Designed by O+A, the Cisco headquarters in San Francisco highlight many workplace trends in today's offices.
It’s nothing new to suggest that the workplace
is in a state of flux. Yet, while the underlying drivers of change remain
largely the same, what does change each year is the focus on different aspects of the
revolution in the places we work. Some are new and some represent a more
informed and sophisticated take on things we were already aware of.
Primarily a way for the new generation of
small businesses, freelancers and contractors to share space, the co-working
phenomenon is also influencing ideas about office design and property
management for larger organizations. It has even prompted the British Government to pilot a program that would see nearly all of its vast portfolio established as shared space for all public sector departments.
The growth in the use of co-working spaces
is rapid. A report from real estate trade association NAIOP estimates there are
now around 800 of them in the U.S. compared to just one in 2005, increasing by 83
percent last year alone. They are often found in tech hubs serving start-ups
and freelancers, but are increasingly applicable to the larger corporate workforce.
While there is a great deal of talk about
the influence of Gen Y in the office, it turns out that the workplace is
increasingly multigenerational. According to data from the U.K.’s Department of
Work and Pensions, there have never been more over 50s in work in the U.K. There are now 2 million more over-50s in jobs
than there were 15 years ago and they will form a third of the workforce by
The workplace will not
be dominated by one specific generation, but shared by everybody. This will mean finding ways of
balancing the needs, attitudes and skills of different generations. It also
means challenging stereotypes. For example, research published last year by the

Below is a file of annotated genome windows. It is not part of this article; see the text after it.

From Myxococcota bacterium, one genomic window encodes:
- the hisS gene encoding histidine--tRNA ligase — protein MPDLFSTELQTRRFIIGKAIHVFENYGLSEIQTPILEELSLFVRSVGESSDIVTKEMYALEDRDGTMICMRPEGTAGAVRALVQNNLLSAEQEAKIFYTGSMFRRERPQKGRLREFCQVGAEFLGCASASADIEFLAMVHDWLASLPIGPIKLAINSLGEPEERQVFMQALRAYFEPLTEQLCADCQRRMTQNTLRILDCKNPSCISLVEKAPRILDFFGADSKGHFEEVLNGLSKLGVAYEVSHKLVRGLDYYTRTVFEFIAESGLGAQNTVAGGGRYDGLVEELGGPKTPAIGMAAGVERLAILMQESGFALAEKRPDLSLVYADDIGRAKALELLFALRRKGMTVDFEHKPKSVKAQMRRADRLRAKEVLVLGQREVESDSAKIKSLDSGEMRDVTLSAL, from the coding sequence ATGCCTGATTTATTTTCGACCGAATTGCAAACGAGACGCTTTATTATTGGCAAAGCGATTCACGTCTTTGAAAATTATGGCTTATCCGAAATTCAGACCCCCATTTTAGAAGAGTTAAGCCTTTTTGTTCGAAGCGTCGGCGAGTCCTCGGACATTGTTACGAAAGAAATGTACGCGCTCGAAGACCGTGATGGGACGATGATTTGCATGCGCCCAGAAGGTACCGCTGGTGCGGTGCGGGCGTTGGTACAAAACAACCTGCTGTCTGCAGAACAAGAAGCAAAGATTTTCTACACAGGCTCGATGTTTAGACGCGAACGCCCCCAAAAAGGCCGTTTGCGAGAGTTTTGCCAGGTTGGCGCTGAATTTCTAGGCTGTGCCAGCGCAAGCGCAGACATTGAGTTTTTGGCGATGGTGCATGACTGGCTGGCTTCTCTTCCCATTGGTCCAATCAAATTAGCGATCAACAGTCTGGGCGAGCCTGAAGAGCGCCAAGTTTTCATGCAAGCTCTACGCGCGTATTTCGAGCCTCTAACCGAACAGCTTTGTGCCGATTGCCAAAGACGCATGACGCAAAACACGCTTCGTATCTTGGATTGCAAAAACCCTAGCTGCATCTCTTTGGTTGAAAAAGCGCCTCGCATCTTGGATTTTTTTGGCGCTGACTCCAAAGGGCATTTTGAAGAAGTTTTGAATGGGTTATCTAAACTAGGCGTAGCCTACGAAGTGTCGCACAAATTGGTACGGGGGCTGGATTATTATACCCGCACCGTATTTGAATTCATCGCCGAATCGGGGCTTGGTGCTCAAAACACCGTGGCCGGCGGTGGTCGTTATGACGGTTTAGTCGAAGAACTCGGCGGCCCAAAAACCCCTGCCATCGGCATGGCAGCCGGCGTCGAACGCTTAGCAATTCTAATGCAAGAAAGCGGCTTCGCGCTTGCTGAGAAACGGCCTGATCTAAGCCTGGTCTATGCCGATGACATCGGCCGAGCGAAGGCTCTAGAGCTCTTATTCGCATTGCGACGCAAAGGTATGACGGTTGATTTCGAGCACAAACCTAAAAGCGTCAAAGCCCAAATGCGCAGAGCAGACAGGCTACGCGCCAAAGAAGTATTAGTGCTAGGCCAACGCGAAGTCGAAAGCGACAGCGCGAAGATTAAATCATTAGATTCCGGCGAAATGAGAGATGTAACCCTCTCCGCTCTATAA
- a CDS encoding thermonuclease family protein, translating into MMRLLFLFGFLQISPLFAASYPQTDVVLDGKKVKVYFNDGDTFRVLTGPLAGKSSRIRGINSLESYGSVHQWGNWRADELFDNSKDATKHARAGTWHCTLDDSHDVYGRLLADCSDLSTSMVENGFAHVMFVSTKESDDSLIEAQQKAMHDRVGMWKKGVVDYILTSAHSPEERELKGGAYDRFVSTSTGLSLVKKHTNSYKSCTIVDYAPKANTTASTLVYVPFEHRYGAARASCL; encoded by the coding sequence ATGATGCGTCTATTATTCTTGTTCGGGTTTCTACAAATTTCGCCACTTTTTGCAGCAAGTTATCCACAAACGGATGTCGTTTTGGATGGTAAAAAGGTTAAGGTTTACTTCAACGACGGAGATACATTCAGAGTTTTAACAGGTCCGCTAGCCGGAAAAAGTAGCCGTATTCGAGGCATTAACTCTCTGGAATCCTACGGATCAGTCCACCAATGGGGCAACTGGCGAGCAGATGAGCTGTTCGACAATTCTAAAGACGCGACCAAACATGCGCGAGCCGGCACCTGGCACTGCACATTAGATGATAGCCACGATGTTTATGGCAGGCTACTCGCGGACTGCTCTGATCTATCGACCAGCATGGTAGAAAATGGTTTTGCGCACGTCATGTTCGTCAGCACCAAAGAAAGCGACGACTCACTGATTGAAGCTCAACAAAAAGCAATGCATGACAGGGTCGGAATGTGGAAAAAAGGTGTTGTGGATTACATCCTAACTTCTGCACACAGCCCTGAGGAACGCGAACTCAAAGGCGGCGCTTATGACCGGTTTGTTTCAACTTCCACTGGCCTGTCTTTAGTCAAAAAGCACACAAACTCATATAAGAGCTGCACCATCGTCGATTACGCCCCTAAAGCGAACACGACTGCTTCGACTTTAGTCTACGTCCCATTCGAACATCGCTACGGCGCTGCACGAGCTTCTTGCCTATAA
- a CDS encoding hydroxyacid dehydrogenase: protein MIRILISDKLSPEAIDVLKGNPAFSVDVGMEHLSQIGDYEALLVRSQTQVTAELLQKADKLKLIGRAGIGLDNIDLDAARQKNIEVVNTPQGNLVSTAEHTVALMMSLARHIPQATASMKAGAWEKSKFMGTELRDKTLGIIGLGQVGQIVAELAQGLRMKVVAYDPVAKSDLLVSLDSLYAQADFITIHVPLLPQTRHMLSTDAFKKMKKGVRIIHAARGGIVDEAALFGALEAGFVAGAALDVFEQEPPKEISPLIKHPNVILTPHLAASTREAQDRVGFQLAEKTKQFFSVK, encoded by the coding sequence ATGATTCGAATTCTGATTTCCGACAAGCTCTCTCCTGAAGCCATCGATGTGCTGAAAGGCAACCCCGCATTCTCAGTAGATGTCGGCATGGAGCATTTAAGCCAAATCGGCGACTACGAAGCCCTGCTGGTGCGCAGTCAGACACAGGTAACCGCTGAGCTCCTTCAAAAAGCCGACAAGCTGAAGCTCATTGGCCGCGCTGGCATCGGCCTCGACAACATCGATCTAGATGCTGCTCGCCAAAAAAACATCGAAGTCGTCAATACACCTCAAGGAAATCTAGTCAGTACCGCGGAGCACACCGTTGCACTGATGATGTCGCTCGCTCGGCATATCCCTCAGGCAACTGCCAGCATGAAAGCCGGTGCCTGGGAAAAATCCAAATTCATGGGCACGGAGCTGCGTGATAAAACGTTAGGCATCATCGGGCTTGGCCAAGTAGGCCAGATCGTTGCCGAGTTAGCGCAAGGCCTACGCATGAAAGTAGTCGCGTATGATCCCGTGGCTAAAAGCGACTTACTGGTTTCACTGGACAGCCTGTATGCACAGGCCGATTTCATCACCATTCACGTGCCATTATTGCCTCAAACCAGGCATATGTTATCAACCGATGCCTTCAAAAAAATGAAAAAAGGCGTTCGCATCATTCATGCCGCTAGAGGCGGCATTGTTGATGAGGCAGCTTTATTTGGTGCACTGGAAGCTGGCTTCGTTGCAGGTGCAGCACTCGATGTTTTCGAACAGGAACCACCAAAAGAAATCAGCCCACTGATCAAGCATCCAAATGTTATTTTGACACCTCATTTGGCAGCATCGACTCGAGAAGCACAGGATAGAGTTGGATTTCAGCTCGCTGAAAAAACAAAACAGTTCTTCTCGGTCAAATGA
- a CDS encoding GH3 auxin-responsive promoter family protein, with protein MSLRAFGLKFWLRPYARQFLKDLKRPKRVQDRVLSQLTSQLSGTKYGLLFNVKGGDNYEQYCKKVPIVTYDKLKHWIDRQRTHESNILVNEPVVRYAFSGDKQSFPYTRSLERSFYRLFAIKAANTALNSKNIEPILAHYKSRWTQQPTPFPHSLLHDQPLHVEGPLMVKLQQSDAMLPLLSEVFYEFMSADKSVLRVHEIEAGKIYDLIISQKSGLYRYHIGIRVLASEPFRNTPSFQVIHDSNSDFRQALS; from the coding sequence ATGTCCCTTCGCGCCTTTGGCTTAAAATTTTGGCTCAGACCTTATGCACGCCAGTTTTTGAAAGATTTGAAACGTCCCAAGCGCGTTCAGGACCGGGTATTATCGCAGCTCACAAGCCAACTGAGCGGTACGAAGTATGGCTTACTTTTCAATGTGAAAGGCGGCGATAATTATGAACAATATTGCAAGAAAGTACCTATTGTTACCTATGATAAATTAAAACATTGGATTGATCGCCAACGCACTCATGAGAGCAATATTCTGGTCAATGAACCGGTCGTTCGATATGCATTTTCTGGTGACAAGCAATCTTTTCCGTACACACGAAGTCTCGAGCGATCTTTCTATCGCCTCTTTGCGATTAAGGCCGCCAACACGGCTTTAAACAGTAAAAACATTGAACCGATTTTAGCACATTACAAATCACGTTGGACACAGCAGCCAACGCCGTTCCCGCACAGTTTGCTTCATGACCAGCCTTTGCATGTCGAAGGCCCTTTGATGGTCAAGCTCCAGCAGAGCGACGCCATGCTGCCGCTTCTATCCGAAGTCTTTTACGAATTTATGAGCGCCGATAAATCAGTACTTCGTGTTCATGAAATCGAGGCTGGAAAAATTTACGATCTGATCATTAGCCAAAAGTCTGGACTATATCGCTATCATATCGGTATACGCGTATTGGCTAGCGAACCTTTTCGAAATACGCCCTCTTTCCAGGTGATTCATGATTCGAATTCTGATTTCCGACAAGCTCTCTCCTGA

Max Planck Institute in Berlin found that older workers perform more
consistently in memory tests than younger people and that there is a great deal
of variability between the performance of individuals within age groups.
The challenge of providing a degree of solitude, peace and quiet in an office is an issue that
most people in A&D deem very
important. Yet it has proved to be one
of those intractable issues that suffers both from and to need to balance it
against other factors, including the shift to open
plan working. Hence why there has been so much talk over recent years about
acoustics in the workplace. But the debate is now moving on as more research
emerges to suggest that what we need is not silence, but an ability to focus.
A recent survey of 90,000 people by
architects Gensler found that ‘the most significant factor in workplace
effectiveness is not collaboration, it is individual focus work’ and that
‘focus is also the workplace environment’s least effectively supported
idea is backed up by researchers at the
University of Sydney who found in a survey of 43,000 U.S. office workers site lack of privacy as the top frustration.
In practice this means that designers and
facilities managers not only have to manage levels of noise at work but also
offer staff choices about where they work, so they can strike the right balance
between working with colleagues and staying focused on specific tasks.
Stay tuned as we continue to discuss relevant trends reshaping today's workplace and their involvement within architecture and design conversations.